Turn Off Your Engine! (studies & links within article)
This post is by Mel Peffers, Air Quality Project Manager at Environmental Defense.
Many people idle their car engine in winter because they think it needs time to warm up. Not true! Today’s fuel-injected engines don’t need a warm-up period, and idling for long periods can lead to excessive engine wear.
Worse, cars idling for over 10 seconds use more gas and create more global warming pollution than simply restarting the engine. Surprised? It’s true. The 10-second rule has been proven empirically.
The 10-second rule was originally published by the Canadian Office of Energy Efficiency – Idle-Free Zone. Their results were replicated by the American Society of Mechanical Engineers, which found that restarting uses the same amount of fuel as idling with the air conditioner on for 6 seconds.
Besides contributing to global warming, diesel engine emissions can cause a whole host of health problems – asthma attacks, impaired lung function, heart problems, and even death. (See this CARB report on health effects for details.)
Idling is a significant problem in large cities like New York and Los Angeles where people are often stuck in traffic. A car in gridlock emits up to three times the pollution as one in free-flowing driving conditions.
Environmental Defense is working with the City of New York on reducing traffic congestion (see allchokedup.org). We’re also working with Mayor Bloomberg on tougher enforcement of the existing idling law, which has been in effect for five years. Plus we are working on a no-idling policy for school buses in Texas, and Truck Stop Electrification (TSE) expansion so truckers won’t need to idle overnight while sleeping. Our GreenFleet initiative helps fleet owners reduce emissions.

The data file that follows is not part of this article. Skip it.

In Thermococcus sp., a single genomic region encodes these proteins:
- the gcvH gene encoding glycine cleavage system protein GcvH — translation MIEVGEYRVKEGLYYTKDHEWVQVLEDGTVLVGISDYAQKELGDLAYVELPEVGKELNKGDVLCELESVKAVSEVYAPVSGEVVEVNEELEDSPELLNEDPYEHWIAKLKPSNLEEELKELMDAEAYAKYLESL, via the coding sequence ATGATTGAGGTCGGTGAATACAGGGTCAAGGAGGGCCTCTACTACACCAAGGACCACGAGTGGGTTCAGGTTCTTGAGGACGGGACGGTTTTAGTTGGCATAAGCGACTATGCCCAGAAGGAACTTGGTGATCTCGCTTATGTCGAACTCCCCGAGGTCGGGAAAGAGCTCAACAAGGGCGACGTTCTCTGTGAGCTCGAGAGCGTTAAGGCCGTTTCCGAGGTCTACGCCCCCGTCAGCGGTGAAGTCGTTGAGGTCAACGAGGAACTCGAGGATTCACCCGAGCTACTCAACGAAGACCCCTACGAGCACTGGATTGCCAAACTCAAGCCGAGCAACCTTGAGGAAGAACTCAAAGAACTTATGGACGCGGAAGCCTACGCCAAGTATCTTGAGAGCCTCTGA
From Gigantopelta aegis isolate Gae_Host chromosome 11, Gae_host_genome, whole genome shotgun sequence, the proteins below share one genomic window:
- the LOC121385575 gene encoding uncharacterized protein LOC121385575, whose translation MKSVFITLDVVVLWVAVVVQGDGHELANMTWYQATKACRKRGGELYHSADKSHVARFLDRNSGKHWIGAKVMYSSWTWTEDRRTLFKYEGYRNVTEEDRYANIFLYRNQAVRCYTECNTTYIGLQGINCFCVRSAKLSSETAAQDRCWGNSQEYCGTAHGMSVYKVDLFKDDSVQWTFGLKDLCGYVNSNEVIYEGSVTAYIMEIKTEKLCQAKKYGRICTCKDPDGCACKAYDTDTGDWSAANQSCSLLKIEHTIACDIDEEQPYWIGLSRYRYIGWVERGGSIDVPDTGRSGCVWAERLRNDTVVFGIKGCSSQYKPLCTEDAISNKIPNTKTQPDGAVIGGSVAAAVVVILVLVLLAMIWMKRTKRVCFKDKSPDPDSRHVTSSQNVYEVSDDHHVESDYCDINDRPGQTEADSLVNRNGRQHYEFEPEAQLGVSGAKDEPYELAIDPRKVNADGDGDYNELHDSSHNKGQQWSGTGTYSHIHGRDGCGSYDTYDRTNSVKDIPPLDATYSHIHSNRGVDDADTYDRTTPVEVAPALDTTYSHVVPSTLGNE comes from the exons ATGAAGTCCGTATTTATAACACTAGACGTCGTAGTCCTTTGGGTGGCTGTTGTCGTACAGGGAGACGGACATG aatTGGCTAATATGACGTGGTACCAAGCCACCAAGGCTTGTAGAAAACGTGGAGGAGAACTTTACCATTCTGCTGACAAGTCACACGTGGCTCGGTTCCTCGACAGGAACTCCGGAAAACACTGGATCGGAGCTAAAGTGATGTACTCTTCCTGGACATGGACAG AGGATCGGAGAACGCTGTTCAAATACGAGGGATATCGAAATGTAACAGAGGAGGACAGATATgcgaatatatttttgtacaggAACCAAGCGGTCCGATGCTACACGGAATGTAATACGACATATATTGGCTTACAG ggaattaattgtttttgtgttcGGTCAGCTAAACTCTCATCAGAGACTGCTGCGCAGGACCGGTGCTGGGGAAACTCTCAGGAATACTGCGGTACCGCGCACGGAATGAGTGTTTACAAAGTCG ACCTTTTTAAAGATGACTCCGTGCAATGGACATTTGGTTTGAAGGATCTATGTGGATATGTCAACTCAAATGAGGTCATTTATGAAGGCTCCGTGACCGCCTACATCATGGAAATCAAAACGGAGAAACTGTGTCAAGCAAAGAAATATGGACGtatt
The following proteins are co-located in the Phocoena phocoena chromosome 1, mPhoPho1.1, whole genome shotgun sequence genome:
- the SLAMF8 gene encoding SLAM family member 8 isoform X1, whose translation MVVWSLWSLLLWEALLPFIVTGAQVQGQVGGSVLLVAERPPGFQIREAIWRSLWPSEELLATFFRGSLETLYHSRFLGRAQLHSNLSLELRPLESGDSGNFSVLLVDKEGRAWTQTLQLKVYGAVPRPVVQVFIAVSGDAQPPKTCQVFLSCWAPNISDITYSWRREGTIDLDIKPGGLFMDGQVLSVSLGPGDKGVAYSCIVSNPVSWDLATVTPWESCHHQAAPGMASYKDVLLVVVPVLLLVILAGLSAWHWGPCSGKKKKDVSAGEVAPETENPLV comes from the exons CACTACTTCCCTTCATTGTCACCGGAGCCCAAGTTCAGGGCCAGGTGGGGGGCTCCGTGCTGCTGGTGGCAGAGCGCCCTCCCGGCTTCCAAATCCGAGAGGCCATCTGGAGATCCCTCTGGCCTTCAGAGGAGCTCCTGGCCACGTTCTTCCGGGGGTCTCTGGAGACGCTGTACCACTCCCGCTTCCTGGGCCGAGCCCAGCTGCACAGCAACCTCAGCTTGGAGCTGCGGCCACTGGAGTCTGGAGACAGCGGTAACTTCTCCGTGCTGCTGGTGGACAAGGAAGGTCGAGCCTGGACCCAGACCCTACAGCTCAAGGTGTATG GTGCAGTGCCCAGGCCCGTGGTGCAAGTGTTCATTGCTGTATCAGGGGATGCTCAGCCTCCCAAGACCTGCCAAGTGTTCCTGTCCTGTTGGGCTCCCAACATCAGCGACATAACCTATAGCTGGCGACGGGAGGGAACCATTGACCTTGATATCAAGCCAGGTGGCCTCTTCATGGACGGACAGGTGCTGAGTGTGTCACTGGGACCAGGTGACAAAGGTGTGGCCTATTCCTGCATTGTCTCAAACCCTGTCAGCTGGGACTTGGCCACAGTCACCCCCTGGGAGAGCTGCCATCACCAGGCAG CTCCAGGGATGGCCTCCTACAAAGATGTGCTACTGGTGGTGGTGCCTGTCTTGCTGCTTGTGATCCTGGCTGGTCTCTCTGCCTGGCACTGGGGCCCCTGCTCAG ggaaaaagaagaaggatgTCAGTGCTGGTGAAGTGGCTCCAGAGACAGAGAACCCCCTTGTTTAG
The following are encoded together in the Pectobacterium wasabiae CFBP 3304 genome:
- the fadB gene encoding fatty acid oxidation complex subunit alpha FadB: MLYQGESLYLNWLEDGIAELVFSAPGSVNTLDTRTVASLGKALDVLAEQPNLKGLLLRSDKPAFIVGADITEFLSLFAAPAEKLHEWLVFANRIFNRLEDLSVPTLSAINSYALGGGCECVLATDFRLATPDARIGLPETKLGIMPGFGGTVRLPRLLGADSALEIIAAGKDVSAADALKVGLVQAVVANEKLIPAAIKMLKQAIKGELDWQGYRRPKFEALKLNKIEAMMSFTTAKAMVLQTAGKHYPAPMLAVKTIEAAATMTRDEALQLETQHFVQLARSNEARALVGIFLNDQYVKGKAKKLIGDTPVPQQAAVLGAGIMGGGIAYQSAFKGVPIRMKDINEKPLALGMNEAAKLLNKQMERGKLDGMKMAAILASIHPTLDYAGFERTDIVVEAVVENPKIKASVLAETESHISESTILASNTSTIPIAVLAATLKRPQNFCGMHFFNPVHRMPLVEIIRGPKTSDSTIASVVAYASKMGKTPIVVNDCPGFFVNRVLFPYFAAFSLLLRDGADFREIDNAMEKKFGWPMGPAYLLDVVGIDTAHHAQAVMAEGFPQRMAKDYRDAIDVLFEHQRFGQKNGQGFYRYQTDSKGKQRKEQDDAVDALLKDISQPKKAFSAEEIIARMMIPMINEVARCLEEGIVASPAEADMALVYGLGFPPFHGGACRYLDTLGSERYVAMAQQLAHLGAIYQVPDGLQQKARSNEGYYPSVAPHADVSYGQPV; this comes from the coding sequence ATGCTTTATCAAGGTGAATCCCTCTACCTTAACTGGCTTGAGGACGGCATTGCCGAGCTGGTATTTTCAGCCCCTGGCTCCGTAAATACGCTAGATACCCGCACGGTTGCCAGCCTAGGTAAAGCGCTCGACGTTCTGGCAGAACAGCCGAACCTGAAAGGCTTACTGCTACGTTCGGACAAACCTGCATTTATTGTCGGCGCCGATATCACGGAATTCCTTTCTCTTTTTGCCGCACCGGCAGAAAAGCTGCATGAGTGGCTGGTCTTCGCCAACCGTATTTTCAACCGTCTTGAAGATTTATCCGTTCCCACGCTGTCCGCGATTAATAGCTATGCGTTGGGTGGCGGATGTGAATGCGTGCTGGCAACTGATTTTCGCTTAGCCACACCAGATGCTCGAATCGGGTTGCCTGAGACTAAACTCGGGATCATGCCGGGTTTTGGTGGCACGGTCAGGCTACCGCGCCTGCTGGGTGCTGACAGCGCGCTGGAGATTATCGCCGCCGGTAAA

Avoiding pollution and engine wear aren’t the only benefits to not idling. You also can save gas and money. Here are some studies that demonstrate it:
Edmonds.com – “…you can drastically improve your gas mileage.”
Homemade Hybrids – “I kicked the idling habit and saved a gallon of gas per tank.”
With this Cost of Idling worksheet [PDF] from Argonne National Laboratories, you can calculate the savings for your own vehicle. For more tips on clean driving, visit Car Talk’s “Driving Tips for Tree-huggers“.
Not idling is good for the environment, good for your wallet, good for engines, and good for health. Everyone wins by simply shutting off an idling engine.
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